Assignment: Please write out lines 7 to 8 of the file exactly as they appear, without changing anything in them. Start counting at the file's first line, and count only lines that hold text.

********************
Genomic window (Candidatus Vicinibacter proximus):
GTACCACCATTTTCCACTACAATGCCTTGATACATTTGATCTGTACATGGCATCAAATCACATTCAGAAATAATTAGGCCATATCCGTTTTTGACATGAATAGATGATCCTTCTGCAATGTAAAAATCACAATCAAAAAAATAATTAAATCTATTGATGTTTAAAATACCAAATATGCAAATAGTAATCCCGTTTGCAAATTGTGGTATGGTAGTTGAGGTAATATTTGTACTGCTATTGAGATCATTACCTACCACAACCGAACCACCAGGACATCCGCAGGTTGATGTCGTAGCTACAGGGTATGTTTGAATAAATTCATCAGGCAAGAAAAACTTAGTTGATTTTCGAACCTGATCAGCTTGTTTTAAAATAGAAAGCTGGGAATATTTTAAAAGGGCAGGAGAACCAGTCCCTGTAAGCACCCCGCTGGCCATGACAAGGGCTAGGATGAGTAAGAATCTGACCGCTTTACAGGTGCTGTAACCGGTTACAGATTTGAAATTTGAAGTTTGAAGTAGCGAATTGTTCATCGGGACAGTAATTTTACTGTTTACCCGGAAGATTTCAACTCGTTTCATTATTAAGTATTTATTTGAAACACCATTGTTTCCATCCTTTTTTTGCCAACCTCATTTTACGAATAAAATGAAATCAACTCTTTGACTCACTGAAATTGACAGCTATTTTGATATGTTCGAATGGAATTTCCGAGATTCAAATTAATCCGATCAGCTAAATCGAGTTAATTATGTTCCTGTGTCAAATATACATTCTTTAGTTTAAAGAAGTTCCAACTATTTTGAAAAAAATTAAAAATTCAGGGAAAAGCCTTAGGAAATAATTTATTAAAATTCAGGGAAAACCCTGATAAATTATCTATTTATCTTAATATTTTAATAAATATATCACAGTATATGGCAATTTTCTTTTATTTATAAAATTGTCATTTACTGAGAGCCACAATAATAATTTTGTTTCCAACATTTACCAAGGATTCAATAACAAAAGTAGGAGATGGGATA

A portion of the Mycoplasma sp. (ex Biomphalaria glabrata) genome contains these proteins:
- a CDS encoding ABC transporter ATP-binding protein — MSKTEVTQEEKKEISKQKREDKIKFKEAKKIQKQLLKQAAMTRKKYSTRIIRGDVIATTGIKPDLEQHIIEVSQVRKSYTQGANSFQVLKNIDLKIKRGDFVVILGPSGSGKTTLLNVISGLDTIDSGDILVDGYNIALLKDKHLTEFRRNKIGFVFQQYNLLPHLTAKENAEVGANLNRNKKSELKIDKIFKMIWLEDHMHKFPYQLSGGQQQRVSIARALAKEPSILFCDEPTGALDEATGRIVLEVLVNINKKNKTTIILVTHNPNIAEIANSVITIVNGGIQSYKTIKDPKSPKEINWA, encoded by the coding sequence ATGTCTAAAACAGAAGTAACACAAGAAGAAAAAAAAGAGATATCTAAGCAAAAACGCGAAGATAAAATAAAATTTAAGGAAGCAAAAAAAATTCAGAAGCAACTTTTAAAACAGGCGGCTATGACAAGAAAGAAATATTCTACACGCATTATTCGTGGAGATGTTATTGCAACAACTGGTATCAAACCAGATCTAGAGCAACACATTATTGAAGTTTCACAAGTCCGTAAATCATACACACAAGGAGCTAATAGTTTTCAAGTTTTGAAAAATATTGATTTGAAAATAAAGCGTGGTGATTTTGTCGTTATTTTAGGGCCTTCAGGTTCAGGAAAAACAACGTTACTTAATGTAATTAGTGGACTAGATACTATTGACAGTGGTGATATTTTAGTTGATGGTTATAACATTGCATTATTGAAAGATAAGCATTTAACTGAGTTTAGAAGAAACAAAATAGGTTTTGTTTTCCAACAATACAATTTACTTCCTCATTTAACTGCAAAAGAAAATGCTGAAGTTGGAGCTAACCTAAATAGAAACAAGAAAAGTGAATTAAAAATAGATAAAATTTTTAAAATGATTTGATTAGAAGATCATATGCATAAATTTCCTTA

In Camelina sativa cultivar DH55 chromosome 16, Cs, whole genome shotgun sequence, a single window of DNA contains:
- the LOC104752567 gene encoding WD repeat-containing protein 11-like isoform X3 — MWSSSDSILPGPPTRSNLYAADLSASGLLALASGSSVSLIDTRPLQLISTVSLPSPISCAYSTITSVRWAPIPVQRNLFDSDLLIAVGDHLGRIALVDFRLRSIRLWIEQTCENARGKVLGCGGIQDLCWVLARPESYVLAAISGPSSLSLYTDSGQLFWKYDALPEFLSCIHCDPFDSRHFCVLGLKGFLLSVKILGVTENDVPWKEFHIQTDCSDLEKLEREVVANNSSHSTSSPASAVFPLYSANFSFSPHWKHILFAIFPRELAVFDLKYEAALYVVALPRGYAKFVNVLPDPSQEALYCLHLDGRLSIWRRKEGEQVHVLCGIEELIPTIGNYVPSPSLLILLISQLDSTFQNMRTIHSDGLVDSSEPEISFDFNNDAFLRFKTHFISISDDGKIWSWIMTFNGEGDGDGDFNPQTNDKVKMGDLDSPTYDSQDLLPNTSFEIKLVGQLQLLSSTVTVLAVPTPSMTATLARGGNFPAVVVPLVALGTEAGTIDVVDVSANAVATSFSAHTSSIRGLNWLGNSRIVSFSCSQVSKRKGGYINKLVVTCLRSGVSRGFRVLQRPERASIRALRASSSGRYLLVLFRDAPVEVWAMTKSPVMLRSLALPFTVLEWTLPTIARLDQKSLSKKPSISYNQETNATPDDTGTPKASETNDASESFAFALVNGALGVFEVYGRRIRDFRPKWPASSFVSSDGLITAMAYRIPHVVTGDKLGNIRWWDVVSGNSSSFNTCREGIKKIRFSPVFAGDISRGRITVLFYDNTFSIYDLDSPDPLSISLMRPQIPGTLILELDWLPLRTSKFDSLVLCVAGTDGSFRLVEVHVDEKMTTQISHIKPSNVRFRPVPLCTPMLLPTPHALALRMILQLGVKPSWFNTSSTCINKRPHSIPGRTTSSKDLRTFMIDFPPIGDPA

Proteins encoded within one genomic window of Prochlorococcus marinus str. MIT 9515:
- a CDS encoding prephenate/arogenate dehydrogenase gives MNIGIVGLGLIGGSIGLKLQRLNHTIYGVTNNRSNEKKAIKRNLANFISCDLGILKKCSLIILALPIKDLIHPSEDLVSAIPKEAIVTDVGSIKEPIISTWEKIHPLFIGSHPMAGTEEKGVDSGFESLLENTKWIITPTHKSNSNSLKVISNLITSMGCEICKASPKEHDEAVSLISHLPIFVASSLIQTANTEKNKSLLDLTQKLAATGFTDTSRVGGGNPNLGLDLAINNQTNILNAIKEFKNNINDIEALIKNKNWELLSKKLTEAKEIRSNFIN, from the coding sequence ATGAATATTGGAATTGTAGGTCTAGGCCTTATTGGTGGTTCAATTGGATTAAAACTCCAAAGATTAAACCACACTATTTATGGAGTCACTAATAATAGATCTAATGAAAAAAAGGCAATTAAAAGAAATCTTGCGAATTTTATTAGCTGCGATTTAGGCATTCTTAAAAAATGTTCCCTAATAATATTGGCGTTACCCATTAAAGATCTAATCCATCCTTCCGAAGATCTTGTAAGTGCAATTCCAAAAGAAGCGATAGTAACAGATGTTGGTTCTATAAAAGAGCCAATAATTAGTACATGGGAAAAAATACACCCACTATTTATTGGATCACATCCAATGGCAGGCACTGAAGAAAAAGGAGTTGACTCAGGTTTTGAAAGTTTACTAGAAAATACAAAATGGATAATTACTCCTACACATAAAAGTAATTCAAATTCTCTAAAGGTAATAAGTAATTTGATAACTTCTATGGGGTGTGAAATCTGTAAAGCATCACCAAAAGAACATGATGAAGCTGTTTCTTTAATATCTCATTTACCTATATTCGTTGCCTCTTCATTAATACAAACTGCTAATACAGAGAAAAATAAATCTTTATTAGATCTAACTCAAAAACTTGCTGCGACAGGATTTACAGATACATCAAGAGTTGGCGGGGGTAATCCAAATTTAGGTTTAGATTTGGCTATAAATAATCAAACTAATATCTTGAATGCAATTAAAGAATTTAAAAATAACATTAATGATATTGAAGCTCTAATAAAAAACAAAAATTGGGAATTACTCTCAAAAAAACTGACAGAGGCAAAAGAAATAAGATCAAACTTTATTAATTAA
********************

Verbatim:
Proteins encoded within one genomic window of Prochlorococcus marinus str. MIT 9515:
- a CDS encoding prephenate/arogenate dehydrogenase gives MNIGIVGLGLIGGSIGLKLQRLNHTIYGVTNNRSNEKKAIKRNLANFISCDLGILKKCSLIILALPIKDLIHPSEDLVSAIPKEAIVTDVGSIKEPIISTWEKIHPLFIGSHPMAGTEEKGVDSGFESLLENTKWIITPTHKSNSNSLKVISNLITSMGCEICKASPKEHDEAVSLISHLPIFVASSLIQTANTEKNKSLLDLTQKLAATGFTDTSRVGGGNPNLGLDLAINNQTNILNAIKEFKNNINDIEALIKNKNWELLSKKLTEAKEIRSNFIN, from the coding sequence ATGAATATTGGAATTGTAGGTCTAGGCCTTATTGGTGGTTCAATTGGATTAAAACTCCAAAGATTAAACCACACTATTTATGGAGTCACTAATAATAGATCTAATGAAAAAAAGGCAATTAAAAGAAATCTTGCGAATTTTATTAGCTGCGATTTAGGCATTCTTAAAAAATGTTCCCTAATAATATTGGCGTTACCCATTAAAGATCTAATCCATCCTTCCGAAGATCTTGTAAGTGCAATTCCAAAAGAAGCGATAGTAACAGATGTTGGTTCTATAAAAGAGCCAATAATTAGTACATGGGAAAAAATACACCCACTATTTATTGGATCACATCCAATGGCAGGCACTGAAGAAAAAGGAGTTGACTCAGGTTTTGAAAGTTTACTAGAAAATACAAAATGGATAATTACTCCTACACATAAAAGTAATTCAAATTCTCTAAAGGTAATAAGTAATTTGATAACTTCTATGGGGTGTGAAATCTGTAAAGCATCACCAAAAGAACATGATGAAGCTGTTTCTTTAATATCTCATTTACCTATATTCGTTGCCTCTTCATTAATACAAACTGCTAATACAGAGAAAAATAAATCTTTATTAGATCTAACTCAAAAACTTGCTGCGACAGGATTTACAGATACATCAAGAGTTGGCGGGGGTAATCCAAATTTAGGTTTAGATTTGGCTATAAATAATCAAACTAATATCTTGAATGCAATTAAAGAATTTAAAAATAACATTAATGATATTGAAGCTCTAATAAAAAACAAAAATTGGGAATTACTCTCAAAAAAACTGACAGAGGCAAAAGAAATAAGATCAAACTTTATTAATTAA